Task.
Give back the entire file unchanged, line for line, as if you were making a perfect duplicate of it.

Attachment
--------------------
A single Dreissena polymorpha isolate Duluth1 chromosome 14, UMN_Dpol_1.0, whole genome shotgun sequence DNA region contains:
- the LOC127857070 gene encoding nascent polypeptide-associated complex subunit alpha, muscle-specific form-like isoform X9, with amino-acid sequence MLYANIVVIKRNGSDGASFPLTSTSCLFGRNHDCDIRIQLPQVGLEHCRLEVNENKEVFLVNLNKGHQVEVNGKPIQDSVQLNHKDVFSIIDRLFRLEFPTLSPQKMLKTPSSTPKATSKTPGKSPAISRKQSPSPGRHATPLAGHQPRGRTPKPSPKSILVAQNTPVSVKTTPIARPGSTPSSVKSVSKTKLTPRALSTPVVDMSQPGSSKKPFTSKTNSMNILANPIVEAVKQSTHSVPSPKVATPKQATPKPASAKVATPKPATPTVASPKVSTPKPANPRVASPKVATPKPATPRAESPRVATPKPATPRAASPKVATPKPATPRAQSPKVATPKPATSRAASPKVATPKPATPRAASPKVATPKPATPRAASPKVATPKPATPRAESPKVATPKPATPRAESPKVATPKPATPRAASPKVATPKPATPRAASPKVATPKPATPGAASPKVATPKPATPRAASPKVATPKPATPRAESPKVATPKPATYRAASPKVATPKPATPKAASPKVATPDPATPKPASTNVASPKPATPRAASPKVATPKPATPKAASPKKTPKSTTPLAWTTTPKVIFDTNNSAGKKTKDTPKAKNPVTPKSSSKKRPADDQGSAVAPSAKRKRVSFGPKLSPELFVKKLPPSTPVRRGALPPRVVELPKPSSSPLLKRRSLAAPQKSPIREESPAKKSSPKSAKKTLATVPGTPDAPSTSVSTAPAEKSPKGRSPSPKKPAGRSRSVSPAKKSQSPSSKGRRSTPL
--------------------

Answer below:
A single Dreissena polymorpha isolate Duluth1 chromosome 14, UMN_Dpol_1.0, whole genome shotgun sequence DNA region contains:
- the LOC127857070 gene encoding nascent polypeptide-associated complex subunit alpha, muscle-specific form-like isoform X9, with amino-acid sequence MLYANIVVIKRNGSDGASFPLTSTSCLFGRNHDCDIRIQLPQVGLEHCRLEVNENKEVFLVNLNKGHQVEVNGKPIQDSVQLNHKDVFSIIDRLFRLEFPTLSPQKMLKTPSSTPKATSKTPGKSPAISRKQSPSPGRHATPLAGHQPRGRTPKPSPKSILVAQNTPVSVKTTPIARPGSTPSSVKSVSKTKLTPRALSTPVVDMSQPGSSKKPFTSKTNSMNILANPIVEAVKQSTHSVPSPKVATPKQATPKPASAKVATPKPATPTVASPKVSTPKPANPRVASPKVATPKPATPRAESPRVATPKPATPRAASPKVATPKPATPRAQSPKVATPKPATSRAASPKVATPKPATPRAASPKVATPKPATPRAASPKVATPKPATPRAESPKVATPKPATPRAESPKVATPKPATPRAASPKVATPKPATPRAASPKVATPKPATPGAASPKVATPKPATPRAASPKVATPKPATPRAESPKVATPKPATYRAASPKVATPKPATPKAASPKVATPDPATPKPASTNVASPKPATPRAASPKVATPKPATPKAASPKKTPKSTTPLAWTTTPKVIFDTNNSAGKKTKDTPKAKNPVTPKSSSKKRPADDQGSAVAPSAKRKRVSFGPKLSPELFVKKLPPSTPVRRGALPPRVVELPKPSSSPLLKRRSLAAPQKSPIREESPAKKSSPKSAKKTLATVPGTPDAPSTSVSTAPAEKSPKGRSPSPKKPAGRSRSVSPAKKSQSPSSKGRRSTPL